Before spring break, I was loaded with midterms and papers and had not been focused on the outbreak of coronavirus. I was thrilled for the experiences upcoming in Fort Lauderdale, Florida. We met some great college kids staying in houses all around the one we rented. We were sitting on a beach, stress free and filled with laughs and happiness. We found ourselves at a sports bar screaming at the TV and going nuts one last time for men’s basketball during the ACC tournament. The next day they announced the cancellation of all college basketball tournaments. That same day, Father Jenkins announced the online class plan. This was devastating.
Being away again will be difficult and I miss our great University. But if my time off last year taught me anything, it’s that Notre Dame is waiting for me, and its glory, glamour, and love will flood through my system and overwhelm me once again upon return.
I had fought this hard to come back to school, and being back I was the happiest I had been in months. The week went on and our mood had definitely shifted in a negative way. We returned to campus that Saturday. The airports had a chaotic vibe to them. I was not able to leave until Tuesday. During my few days there essentially alone, I felt low. I had just said goodbye to my best friends in my dorm, Knott Hall. I took a long walk around campus and the lakes. I found myself sitting on a bench in front of main building. The sun was beaming off the Dome, the birds were singing, the temperature felt just right.
I had this moment of clarity where I accepted the idea that I may not be back until August, but it was all okay. I was fortunate to be able to return and accept its graces and magic after taking my time off. Though three months did not seem like much, there was an excess of joy and memories gained during this time. Being away again will be difficult and I miss our great University. But if my time off last year taught me anything, it’s that Notre Dame is waiting for me, and its glory, glamour, and love will flood through my system and overwhelm me once again upon return.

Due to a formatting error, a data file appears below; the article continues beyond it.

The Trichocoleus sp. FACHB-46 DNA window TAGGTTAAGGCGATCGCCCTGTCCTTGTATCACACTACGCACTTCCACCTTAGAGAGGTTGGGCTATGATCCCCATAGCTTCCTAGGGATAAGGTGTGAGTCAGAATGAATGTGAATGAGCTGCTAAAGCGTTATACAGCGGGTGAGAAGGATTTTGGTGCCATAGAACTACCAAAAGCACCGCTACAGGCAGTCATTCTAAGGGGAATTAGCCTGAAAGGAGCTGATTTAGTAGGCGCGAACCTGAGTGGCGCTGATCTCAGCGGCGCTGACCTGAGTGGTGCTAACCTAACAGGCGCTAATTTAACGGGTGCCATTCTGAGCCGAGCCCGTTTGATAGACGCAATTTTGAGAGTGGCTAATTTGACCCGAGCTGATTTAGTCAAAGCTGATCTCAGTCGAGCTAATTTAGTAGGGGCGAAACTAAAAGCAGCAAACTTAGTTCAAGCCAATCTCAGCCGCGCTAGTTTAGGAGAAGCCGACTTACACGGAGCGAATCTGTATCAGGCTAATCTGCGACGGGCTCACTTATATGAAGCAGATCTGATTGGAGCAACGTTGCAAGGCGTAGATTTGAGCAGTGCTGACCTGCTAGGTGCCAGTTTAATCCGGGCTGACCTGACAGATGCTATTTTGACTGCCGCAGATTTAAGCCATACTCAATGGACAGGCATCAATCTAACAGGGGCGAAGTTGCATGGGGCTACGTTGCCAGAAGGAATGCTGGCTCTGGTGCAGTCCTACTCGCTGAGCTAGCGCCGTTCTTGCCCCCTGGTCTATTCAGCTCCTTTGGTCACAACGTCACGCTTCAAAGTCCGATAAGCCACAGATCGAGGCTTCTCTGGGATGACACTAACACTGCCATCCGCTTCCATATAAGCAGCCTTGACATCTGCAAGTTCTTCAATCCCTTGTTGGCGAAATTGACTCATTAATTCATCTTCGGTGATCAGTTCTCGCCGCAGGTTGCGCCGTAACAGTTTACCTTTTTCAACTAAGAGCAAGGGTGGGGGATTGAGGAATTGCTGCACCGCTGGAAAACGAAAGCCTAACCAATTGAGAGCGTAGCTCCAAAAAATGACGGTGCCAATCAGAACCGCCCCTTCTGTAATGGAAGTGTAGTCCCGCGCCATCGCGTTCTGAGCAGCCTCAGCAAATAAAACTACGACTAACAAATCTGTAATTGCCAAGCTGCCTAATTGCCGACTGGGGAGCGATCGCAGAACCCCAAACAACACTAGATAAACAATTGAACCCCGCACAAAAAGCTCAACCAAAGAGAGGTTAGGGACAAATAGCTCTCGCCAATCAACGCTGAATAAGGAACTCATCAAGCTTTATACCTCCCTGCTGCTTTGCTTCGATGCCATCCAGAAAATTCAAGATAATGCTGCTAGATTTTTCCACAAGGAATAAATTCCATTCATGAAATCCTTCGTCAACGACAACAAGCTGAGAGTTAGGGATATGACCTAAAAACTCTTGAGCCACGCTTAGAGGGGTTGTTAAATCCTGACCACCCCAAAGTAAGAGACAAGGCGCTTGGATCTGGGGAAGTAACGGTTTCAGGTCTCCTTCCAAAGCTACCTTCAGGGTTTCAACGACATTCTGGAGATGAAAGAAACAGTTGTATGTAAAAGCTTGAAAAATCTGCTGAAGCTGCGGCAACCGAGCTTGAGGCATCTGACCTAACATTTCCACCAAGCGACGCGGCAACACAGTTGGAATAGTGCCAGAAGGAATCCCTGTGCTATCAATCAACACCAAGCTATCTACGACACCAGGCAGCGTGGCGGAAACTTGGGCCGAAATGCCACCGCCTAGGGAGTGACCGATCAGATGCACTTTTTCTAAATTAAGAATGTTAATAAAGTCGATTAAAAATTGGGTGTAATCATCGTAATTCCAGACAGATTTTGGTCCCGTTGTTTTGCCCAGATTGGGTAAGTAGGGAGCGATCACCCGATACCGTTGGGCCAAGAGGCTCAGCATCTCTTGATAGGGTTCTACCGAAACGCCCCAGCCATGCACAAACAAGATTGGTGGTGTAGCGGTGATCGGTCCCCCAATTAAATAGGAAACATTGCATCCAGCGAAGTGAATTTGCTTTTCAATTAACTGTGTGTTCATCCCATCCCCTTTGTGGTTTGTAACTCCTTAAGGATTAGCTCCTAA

Samantha Lynch, 5th-year senior
Mechanical engineering/pre-professional studies
March 11th was the day “normal” began slipping away from my Irish lacrosse teammates and I. We had just stepped off the field after a convincing win over Vanderbilt, only to learn that the Ivy League had canceled the remainder of the spring sport seasons. We were in shock and a little confused. We wanted to believe this was just an overreaction.
The 2020 Irish team was contagiously positive, but the vibe was different that night at dinner in Nashville. The feeling I sensed from my teammates was something none of them ever show on a playing field — fear. Fear that our promising season would end because of something beyond our control. The prognosis was poor, yet we naively held onto hope that the ACC would be immune, even when professional leagues had succumbed.
The next morning, Coach Halfpenny assured us that, for now, things were still business as usual. We met in the hotel conference room for our scout session on UNC. With UNC ranked #1 and us #2, this game would be for first place. Our program has never been #1 before. We didn’t realize the real opponent was the email our coach had just received. I knew exactly what was coming: The mighty ACC had fallen.